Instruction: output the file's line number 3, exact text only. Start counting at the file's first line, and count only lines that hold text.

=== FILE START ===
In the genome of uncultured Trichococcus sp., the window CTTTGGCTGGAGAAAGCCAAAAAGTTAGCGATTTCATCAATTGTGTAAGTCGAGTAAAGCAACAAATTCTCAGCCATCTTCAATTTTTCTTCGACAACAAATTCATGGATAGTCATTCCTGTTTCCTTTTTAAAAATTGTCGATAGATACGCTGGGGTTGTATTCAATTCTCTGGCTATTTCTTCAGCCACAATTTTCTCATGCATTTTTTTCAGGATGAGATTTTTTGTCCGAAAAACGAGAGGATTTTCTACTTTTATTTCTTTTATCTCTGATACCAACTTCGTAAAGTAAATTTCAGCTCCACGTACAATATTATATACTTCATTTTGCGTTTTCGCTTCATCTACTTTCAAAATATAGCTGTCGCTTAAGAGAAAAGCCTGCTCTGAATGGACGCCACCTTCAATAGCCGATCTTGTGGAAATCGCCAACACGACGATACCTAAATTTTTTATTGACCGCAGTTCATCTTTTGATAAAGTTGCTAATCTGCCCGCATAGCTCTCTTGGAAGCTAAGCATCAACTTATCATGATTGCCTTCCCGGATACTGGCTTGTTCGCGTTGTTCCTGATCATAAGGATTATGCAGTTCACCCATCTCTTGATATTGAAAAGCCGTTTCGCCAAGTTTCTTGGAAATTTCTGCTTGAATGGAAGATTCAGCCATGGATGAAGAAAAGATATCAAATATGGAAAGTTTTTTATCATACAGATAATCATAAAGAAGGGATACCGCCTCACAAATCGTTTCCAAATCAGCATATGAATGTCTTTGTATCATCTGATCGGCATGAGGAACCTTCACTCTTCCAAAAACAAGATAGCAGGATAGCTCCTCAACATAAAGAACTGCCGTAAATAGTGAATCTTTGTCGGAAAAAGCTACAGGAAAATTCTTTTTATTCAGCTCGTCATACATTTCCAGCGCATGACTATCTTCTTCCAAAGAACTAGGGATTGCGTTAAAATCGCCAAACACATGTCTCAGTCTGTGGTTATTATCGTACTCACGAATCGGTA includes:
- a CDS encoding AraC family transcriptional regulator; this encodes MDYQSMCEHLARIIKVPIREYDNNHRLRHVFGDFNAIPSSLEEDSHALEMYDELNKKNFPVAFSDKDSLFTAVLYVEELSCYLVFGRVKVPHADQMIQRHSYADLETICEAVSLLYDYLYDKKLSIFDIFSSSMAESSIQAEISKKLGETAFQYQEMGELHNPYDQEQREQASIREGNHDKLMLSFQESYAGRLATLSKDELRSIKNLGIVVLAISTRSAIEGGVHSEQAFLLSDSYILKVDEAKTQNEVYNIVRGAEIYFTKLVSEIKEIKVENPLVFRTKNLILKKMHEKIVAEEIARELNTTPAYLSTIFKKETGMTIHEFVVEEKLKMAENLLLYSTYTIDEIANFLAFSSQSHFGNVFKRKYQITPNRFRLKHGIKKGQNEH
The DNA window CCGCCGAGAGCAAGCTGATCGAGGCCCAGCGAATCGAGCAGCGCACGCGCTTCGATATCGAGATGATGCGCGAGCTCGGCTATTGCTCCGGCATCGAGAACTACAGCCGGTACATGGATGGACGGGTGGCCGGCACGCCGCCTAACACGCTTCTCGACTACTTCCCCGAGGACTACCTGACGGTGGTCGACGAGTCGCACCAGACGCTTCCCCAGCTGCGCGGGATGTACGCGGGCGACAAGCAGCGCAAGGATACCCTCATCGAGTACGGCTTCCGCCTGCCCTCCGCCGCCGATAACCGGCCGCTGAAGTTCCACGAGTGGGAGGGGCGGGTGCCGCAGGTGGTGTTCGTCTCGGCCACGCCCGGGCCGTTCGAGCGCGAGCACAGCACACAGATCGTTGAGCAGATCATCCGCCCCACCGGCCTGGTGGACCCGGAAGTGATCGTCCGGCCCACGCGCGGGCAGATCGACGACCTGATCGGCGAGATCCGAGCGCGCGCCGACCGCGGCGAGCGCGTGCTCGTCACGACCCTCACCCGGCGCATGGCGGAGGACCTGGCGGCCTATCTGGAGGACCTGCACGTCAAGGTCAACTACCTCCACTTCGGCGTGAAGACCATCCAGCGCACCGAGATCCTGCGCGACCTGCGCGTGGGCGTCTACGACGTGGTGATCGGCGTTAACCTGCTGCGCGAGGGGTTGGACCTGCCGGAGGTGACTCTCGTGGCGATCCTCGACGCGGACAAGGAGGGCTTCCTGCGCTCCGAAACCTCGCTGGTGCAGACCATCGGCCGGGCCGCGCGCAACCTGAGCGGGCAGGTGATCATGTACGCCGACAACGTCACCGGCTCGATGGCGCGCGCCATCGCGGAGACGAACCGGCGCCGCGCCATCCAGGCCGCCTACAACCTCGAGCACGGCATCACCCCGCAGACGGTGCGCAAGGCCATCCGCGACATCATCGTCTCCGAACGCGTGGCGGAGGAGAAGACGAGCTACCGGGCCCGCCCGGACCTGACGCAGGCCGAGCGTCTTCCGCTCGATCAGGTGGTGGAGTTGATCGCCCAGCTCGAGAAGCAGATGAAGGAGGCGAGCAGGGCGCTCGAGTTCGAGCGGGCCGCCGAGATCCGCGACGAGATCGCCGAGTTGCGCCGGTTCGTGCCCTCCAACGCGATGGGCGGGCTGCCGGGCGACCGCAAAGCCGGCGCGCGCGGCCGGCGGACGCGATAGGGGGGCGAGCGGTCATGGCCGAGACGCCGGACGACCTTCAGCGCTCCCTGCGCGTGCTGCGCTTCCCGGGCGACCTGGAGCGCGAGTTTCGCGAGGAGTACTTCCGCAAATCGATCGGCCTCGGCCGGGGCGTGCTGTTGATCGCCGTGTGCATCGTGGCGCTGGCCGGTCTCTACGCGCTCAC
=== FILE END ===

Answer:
The DNA window CCGCCGAGAGCAAGCTGATCGAGGCCCAGCGAATCGAGCAGCGCACGCGCTTCGATATCGAGATGATGCGCGAGCTCGGCTATTGCTCCGGCATCGAGAACTACAGCCGGTACATGGATGGACGGGTGGCCGGCACGCCGCCTAACACGCTTCTCGACTACTTCCCCGAGGACTACCTGACGGTGGTCGACGAGTCGCACCAGACGCTTCCCCAGCTGCGCGGGATGTACGCGGGCGACAAGCAGCGCAAGGATACCCTCATCGAGTACGGCTTCCGCCTGCCCTCCGCCGCCGATAACCGGCCGCTGAAGTTCCACGAGTGGGAGGGGCGGGTGCCGCAGGTGGTGTTCGTCTCGGCCACGCCCGGGCCGTTCGAGCGCGAGCACAGCACACAGATCGTTGAGCAGATCATCCGCCCCACCGGCCTGGTGGACCCGGAAGTGATCGTCCGGCCCACGCGCGGGCAGATCGACGACCTGATCGGCGAGATCCGAGCGCGCGCCGACCGCGGCGAGCGCGTGCTCGTCACGACCCTCACCCGGCGCATGGCGGAGGACCTGGCGGCCTATCTGGAGGACCTGCACGTCAAGGTCAACTACCTCCACTTCGGCGTGAAGACCATCCAGCGCACCGAGATCCTGCGCGACCTGCGCGTGGGCGTCTACGACGTGGTGATCGGCGTTAACCTGCTGCGCGAGGGGTTGGACCTGCCGGAGGTGACTCTCGTGGCGATCCTCGACGCGGACAAGGAGGGCTTCCTGCGCTCCGAAACCTCGCTGGTGCAGACCATCGGCCGGGCCGCGCGCAACCTGAGCGGGCAGGTGATCATGTACGCCGACAACGTCACCGGCTCGATGGCGCGCGCCATCGCGGAGACGAACCGGCGCCGCGCCATCCAGGCCGCCTACAACCTCGAGCACGGCATCACCCCGCAGACGGTGCGCAAGGCCATCCGCGACATCATCGTCTCCGAACGCGTGGCGGAGGAGAAGACGAGCTACCGGGCCCGCCCGGACCTGACGCAGGCCGAGCGTCTTCCGCTCGATCAGGTGGTGGAGTTGATCGCCCAGCTCGAGAAGCAGATGAAGGAGGCGAGCAGGGCGCTCGAGTTCGAGCGGGCCGCCGAGATCCGCGACGAGATCGCCGAGTTGCGCCGGTTCGTGCCCTCCAACGCGATGGGCGGGCTGCCGGGCGACCGCAAAGCCGGCGCGCGCGGCCGGCGGACGCGATAGGGGGGCGAGCGGTCATGGCCGAGACGCCGGACGACCTTCAGCGCTCCCTGCGCGTGCTGCGCTTCCCGGGCGACCTGGAGCGCGAGTTTCGCGAGGAGTACTTCCGCAAATCGATCGGCCTCGGCCGGGGCGTGCTGTTGATCGCCGTGTGCATCGTGGCGCTGGCCGGTCTCTACGCGCTCAC